Dozens of bodies found in a landfill outside Damascus

At least 65 bodies were found in a landfill in Qatana, outside of Damascus, according to reports from activists. In a video posted online, the bodies appear to be burned and many have their hands tied behind their back. Opposition activists described it as a "massacre" by government forces. The World Health Organization has reported ...

AFP/Getty Images
AFP/Getty Images
AFP/Getty Images

At least 65 bodies were found in a landfill in Qatana, outside of Damascus, according to reports from activists. In a video posted online, the bodies appear to be burned and many have their hands tied behind their back. Opposition activists described it as a "massacre" by government forces. The World Health Organization has reported an outbreak of diarrhea among residents of rural Damascus, due to a contaminated water supply. There have been at least 103 suspected cases of ecoli. Meanwhile, over 2,000 Syrians fled to Turkey on Thursday after air strikes on the city of Azaz. There has been a sharp rise of Syrians fleeing to neighboring countries during August. The UN observer mission is packing up and returning home after the observers failed to broker a cease-fire. The Security Council will support a smaller liaison office staffed with military advisers, as well as political, human rights, and civil affairs experts. Algerian diplomat, Lakhdar Brahimi has agreed to replace Kofi Annan as the International envoy to Syria.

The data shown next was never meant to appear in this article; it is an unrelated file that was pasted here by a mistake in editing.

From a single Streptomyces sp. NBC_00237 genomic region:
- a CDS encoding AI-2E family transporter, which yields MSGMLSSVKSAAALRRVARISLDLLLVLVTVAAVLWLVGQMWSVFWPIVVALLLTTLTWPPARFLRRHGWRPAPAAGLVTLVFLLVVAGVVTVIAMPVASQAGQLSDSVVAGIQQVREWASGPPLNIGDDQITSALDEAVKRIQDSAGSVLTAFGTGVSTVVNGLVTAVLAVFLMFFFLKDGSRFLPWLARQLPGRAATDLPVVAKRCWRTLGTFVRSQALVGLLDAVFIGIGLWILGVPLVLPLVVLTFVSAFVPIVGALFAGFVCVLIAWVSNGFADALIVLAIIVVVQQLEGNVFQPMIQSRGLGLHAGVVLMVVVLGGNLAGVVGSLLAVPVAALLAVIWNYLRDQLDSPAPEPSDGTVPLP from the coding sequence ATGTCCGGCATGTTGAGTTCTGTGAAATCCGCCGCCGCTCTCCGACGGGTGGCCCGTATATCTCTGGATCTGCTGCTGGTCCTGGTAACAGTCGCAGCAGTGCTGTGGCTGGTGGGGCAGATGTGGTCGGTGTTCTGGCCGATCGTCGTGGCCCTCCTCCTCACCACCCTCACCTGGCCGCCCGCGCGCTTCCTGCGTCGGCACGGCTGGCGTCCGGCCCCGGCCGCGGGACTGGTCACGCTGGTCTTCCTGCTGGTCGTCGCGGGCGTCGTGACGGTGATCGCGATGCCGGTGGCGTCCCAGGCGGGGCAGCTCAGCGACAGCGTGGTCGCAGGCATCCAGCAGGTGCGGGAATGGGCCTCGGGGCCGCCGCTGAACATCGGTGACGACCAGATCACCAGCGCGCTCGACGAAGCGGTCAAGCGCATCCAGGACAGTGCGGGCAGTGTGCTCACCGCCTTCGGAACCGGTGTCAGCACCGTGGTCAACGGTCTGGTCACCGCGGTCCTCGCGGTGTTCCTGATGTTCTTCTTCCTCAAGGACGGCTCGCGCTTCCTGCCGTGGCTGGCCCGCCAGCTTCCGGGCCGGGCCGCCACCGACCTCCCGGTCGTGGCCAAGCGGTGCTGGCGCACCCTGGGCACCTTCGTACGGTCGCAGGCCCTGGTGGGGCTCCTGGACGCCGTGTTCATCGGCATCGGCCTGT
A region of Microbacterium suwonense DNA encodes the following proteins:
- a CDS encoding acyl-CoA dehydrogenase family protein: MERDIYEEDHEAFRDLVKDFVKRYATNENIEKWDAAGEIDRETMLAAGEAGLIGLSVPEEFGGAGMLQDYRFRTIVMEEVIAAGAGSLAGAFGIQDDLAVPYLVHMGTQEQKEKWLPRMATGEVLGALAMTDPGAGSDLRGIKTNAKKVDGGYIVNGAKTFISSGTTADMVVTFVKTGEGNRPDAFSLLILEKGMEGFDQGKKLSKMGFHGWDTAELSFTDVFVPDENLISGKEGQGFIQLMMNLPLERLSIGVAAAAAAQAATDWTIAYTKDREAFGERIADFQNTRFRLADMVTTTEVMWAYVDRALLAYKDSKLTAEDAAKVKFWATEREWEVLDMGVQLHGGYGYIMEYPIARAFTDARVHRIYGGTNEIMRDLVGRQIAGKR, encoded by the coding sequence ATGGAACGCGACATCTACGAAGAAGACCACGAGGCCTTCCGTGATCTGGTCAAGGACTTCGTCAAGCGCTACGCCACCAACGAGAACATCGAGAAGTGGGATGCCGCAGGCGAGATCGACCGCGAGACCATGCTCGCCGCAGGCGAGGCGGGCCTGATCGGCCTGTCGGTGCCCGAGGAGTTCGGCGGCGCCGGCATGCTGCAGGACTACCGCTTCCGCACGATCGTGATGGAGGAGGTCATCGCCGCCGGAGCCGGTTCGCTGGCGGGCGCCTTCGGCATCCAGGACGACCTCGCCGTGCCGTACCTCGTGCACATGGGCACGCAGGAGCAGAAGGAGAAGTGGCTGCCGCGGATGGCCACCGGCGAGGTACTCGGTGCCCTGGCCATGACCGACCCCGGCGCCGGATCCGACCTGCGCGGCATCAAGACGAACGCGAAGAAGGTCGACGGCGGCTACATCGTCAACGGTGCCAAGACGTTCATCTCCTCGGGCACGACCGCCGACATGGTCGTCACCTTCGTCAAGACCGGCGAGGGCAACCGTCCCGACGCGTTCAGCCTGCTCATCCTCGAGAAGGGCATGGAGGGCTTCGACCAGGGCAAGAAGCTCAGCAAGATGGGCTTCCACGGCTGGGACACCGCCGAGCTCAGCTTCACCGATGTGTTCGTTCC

Headlines

A computer virus has infected Saudi Aramco, the world's largest oil company. In a statement, the company said it "had no impact whatsoever on any of the company's production operations." Meanwhile, America has grown more reliant on Saudi oil, increasing its imports by more than 20 percent. Early Friday morning, dozens of Jewish children attacked three Palestinian children in Jerusalem, shouting racial epithets. Additionally, a firebomb was thrown at a Palestinian taxi, injuring six people. The death toll from recent attacks across Iraq has risen to 100 people.

At least 65 bodies were found in a landfill in Qatana, outside of Damascus, according to reports from activists. In a video posted online, the bodies appear to be burned and many have their hands tied behind their back. Opposition activists described it as a "massacre" by government forces. The World Health Organization has reported an outbreak of diarrhea among residents of rural Damascus, due to a contaminated water supply. There have been at least 103 suspected cases of ecoli. Meanwhile, over 2,000 Syrians fled to Turkey on Thursday after air strikes on the city of Azaz. There has been a sharp rise of Syrians fleeing to neighboring countries during August. The UN observer mission is packing up and returning home after the observers failed to broker a cease-fire. The Security Council will support a smaller liaison office staffed with military advisers, as well as political, human rights, and civil affairs experts. Algerian diplomat, Lakhdar Brahimi has agreed to replace Kofi Annan as the International envoy to Syria.

Headlines

  • A computer virus has infected Saudi Aramco, the world’s largest oil company. In a statement, the company said it "had no impact whatsoever on any of the company’s production operations." Meanwhile, America has grown more reliant on Saudi oil, increasing its imports by more than 20 percent.